• Qualified Win Rate - Most companies measure win rates, but it's often one of two formulas.  Either it represents the percentage of total opportunities that become sales, or it represents the percentage of quotes/proposals that convert to sales.  The problem with both of those formulas is that they don't take into account whether those opportunities were ever closable.  However, if our salespeople are only quoting and proposing to qualified opportunities where the Conversation and Thoroughness have both been rated, we will have a more quantifiable metric from which to work.
Suppose we were to rate the effectiveness of each of our salespeople, in all four categories, on a scale of 1 to 4, using 4 for Excellent, 3 for Good, 2 for Fair, and 1 for Poor.  They would be rated each month and, at the end of the month, be given a scorecard showing their average ratings in each of the four categories, and an overall effectiveness rating.
By defining, setting expectations, monitoring and grading salespeople in these four areas, you would have a much better way to determine and communicate a salesperson's overall effectiveness, and as a result, the effectiveness of your team.  But, that's just the beginning.  Given a grade of anything less than 4, what will you do about it?  What kind of coaching will you provide?  What will your salespeople do about it?  What kind of coaching will they need?  
Sales Execution is the key to improved performance and, in this case, the key unlocks a safe.  Inside, for safe keeping, is your ego along with the egos of your salespeople.  Will you be able to unlock the safe, liberate the egos, and allow humility and capability gaps to raise awareness and allow change to take place?

Join me and a panel of sales experts for a powerful one-hour Webinar that will address this subject on February 5 when we discuss, "Leading Your Ideal Sales Force - Part 1" at 11 AM Eastern Time. 

Image credit: vladyc / 123RF Stock Photo

Topics: Dave Kurlan, sales, accountability, execution, architecture of the sales force, sales execution

10 Tips for Great Keynotes and Better Sales Presentations

Posted by Dave Kurlan on Tue, Dec 10, 2013 @ 09:12 AM

PresentationRecently I was searching Google for a Keynote Speaker for Objective Management Group's (OMG) upcoming International Conference in April.  In addition to the many speaker bureaus listed, I also read through a number of articles where the authors shared their secrets to great talks.  While a few were pretty good, most weren't, and the secrets were certainly not very well kept.  I thought I would share some tips that you could incorporate into your group sales presentations, lunch and learns, conference talks and appearances to make them more effective.

  1. Slice It Up - Every presentation should have three sections - an attention-grabbing opening, a memorable ending, and the middle, where you make the points you want to make.  Example of the middle.
  2. Bring the Database - When possible, back up your findings with data and science.  Example
  3. A Picture is Worth All Your Words - I rarely include bullet points on my slides.  Just pictures.  Warning: My approach is not very useful if you need others to present your slide deck, but the "pictures only" approach helps to hold people's attention.  Black/blank slides are good too, when you want them paying attention to only you.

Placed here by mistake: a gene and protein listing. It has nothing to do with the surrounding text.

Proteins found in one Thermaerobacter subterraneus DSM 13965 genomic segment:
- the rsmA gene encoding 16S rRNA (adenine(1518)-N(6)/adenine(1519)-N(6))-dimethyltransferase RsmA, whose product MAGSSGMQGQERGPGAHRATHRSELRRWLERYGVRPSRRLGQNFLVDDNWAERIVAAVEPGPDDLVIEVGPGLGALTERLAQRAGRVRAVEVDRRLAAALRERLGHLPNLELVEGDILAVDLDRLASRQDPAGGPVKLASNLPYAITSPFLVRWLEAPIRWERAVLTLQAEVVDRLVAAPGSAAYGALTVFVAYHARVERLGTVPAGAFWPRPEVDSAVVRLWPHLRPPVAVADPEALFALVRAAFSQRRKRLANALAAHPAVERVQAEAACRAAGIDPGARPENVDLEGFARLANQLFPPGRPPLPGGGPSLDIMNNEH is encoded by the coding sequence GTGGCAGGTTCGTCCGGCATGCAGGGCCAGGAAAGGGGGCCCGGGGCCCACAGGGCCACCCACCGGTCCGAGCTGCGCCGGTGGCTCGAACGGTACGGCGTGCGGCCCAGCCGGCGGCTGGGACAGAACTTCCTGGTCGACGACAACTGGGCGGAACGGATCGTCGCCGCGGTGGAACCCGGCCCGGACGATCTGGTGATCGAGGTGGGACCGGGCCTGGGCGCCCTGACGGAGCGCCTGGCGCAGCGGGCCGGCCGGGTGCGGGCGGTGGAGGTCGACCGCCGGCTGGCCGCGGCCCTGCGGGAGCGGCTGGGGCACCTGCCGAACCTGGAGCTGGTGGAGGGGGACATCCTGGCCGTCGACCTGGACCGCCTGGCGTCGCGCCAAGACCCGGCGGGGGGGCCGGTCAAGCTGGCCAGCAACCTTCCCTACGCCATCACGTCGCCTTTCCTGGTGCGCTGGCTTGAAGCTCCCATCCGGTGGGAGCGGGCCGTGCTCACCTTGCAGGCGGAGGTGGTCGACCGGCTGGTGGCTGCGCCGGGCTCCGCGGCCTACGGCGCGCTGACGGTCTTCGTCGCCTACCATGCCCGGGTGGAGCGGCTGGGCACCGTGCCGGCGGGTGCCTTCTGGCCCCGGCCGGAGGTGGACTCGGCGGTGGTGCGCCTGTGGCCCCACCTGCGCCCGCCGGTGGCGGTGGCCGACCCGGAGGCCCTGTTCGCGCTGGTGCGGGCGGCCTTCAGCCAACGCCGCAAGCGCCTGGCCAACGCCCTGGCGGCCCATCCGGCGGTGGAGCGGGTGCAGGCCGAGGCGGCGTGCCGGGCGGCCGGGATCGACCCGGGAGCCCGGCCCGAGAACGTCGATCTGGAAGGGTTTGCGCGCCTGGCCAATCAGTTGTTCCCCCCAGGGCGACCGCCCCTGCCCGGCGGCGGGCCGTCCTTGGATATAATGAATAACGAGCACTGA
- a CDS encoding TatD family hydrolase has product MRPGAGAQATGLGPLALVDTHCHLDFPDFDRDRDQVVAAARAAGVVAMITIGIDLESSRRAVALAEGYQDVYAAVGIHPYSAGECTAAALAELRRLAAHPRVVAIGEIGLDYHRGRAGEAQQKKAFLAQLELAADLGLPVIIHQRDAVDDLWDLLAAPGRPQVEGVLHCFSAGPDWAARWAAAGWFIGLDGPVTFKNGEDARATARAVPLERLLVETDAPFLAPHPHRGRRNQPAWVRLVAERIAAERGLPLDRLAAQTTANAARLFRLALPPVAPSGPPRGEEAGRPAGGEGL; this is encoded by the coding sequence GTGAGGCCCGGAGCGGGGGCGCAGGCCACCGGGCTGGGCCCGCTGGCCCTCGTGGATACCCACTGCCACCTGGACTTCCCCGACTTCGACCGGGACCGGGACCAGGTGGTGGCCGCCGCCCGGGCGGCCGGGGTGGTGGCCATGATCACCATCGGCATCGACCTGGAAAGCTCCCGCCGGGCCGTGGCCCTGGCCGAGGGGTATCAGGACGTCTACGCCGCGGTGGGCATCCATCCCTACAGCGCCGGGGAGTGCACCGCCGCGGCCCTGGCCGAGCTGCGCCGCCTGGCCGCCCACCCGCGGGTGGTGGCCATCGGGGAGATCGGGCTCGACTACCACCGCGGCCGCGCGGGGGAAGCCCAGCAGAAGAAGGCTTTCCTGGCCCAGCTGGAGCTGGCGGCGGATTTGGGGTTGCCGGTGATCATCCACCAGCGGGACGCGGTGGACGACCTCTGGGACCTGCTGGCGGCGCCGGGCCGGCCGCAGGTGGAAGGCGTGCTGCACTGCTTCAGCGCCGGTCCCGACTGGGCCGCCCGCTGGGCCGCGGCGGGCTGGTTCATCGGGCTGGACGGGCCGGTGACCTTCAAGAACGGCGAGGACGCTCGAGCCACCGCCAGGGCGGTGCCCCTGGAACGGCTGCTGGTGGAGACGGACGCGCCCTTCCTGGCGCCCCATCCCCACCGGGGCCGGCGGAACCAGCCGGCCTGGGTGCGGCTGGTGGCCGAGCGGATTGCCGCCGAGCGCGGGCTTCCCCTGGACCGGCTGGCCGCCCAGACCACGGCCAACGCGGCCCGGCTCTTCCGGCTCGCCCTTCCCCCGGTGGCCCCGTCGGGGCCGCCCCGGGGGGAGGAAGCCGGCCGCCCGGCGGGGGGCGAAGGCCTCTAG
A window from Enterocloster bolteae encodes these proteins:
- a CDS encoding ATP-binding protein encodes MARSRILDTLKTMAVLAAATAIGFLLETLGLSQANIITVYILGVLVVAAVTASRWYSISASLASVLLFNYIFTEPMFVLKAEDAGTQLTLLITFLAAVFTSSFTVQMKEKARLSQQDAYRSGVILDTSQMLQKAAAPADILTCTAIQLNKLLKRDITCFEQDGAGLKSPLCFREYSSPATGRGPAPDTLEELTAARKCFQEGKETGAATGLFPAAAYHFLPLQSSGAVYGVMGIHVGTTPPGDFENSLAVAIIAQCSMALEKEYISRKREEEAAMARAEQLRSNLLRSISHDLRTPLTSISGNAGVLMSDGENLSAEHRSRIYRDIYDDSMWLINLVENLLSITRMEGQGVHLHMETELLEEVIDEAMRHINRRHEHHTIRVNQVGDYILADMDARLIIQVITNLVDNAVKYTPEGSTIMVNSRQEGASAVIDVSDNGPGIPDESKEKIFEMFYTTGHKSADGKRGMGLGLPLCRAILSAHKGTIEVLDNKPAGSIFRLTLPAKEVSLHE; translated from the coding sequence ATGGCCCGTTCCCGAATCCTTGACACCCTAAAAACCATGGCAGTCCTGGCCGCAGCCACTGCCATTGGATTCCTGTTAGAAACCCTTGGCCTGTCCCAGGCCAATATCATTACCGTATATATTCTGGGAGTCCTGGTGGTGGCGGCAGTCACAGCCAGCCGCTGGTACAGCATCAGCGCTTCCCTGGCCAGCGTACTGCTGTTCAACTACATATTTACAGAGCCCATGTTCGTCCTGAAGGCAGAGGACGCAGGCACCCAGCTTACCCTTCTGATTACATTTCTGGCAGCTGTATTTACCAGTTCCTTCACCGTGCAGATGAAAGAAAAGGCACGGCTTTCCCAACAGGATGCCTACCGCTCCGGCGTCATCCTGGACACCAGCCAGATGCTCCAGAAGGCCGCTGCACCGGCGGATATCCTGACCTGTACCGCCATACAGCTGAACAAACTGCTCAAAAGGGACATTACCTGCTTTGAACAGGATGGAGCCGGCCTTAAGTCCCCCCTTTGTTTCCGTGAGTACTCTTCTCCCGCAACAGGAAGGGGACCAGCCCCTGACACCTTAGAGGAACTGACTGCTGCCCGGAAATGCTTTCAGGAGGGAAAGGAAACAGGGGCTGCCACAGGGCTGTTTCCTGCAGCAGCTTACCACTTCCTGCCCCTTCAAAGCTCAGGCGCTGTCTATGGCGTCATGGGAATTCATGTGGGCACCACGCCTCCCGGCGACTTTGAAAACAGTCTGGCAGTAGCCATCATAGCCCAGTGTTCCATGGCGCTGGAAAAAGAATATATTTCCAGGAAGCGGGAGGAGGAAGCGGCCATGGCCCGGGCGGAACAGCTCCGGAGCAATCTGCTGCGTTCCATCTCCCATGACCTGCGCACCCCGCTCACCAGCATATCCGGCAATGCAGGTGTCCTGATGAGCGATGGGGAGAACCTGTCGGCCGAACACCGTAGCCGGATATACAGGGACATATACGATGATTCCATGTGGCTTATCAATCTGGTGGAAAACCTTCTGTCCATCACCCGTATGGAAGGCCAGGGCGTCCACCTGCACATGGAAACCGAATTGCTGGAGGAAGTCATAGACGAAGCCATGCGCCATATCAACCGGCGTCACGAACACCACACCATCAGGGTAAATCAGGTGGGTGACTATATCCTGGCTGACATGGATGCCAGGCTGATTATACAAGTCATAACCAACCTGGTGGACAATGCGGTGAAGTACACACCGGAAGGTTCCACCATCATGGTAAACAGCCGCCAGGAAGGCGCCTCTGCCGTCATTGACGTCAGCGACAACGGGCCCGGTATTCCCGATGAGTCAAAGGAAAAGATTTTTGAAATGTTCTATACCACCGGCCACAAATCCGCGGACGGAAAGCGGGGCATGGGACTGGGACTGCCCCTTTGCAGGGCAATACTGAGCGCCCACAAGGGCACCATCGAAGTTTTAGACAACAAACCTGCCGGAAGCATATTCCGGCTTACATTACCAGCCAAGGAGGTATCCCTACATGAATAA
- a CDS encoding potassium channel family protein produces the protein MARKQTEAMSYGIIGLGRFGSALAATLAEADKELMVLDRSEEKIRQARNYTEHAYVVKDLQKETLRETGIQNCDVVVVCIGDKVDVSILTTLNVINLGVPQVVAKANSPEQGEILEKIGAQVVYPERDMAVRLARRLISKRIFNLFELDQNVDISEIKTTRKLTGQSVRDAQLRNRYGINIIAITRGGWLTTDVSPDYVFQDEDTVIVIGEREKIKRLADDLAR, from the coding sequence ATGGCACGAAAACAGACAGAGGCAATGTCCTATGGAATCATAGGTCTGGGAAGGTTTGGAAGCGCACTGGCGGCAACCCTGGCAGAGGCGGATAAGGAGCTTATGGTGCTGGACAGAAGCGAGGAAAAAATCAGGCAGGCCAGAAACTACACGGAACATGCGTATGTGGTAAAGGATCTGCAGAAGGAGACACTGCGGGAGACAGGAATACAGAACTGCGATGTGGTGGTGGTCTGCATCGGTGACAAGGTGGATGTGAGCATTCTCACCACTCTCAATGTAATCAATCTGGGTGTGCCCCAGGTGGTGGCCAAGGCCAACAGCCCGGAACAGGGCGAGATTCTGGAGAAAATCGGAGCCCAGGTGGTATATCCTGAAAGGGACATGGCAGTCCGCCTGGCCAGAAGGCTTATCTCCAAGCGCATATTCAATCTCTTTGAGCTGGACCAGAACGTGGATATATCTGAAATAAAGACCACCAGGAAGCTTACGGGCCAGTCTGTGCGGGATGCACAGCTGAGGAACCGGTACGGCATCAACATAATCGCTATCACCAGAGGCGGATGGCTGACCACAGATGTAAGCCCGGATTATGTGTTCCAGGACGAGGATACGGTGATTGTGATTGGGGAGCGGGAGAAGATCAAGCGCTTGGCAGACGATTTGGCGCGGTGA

4. Bring the Popcorn - Before technology cooperated, I told stories for my opening and closings, but these days I show compelling and relevent short clips from popular movies and tv shows.
  5. It's All about Them - It's tempting to be the center of attention, but the reality is that if you want to be a top speaker or presenter, it's all about your audience and how well you connect with them.  Example
  6. Get it Backward - Most presenters end with Q & A, but I believe that makes for a momentum breaker.  I like to talk for 5-10 minutes about my topics and then get the audience involved to learn what's on their mind, what they would like to hear, and focus the rest of my talk to what's important to them.  Example
  7. Know Your Role - They need you to be humorous, especially at your own expense.  Your humility should be in direct disproportion to the success you've achieved.  They need you to be entertaining, dynamic and animated.  If that's not you, then get some coaching or you'll suck at being a great speaker/presenter.  Vintage example
  8. Expertise is a Subtlety - Don't tell your audience how much you know.  Demonstrate expertise through the questions that you ask of the questioning audience members.  Explain your answers in the context of their world, not yours.  Help them figure out what they should do, instead of telling them what you would do.
  9. Curious Challenges - If you don't challenge their thinking or get them to think about something in a different or new way, you've wasted their time and an opportunity for you to differentiate yourself from everyone else.  Do so with questions, more than with answers.  Example
  10. Timing - Be a closer and end on time!  There's nothing worse than a speaker or presenter who continues beyond the end time.
I invite speakers and presenters, with tips of their own, to add them in the comments section.  All concise tips are welcome!

Topics: Dave Kurlan, sales, sales management, event speaker, motivational speaker, memorable event, keynote speaker, guest speaker

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Best-Selling Author, Keynote Speaker and Sales Thought Leader.  Dave Kurlan's Understanding the Sales Force Blog earned a medal for the Top Sales & Marketing Blog award for six consecutive years. This article earned a Bronze Medal for Top Sales Blog post in 2016, this one earned a Silver medal for 2017, and this article earned Silver for 2018. Read more about Dave.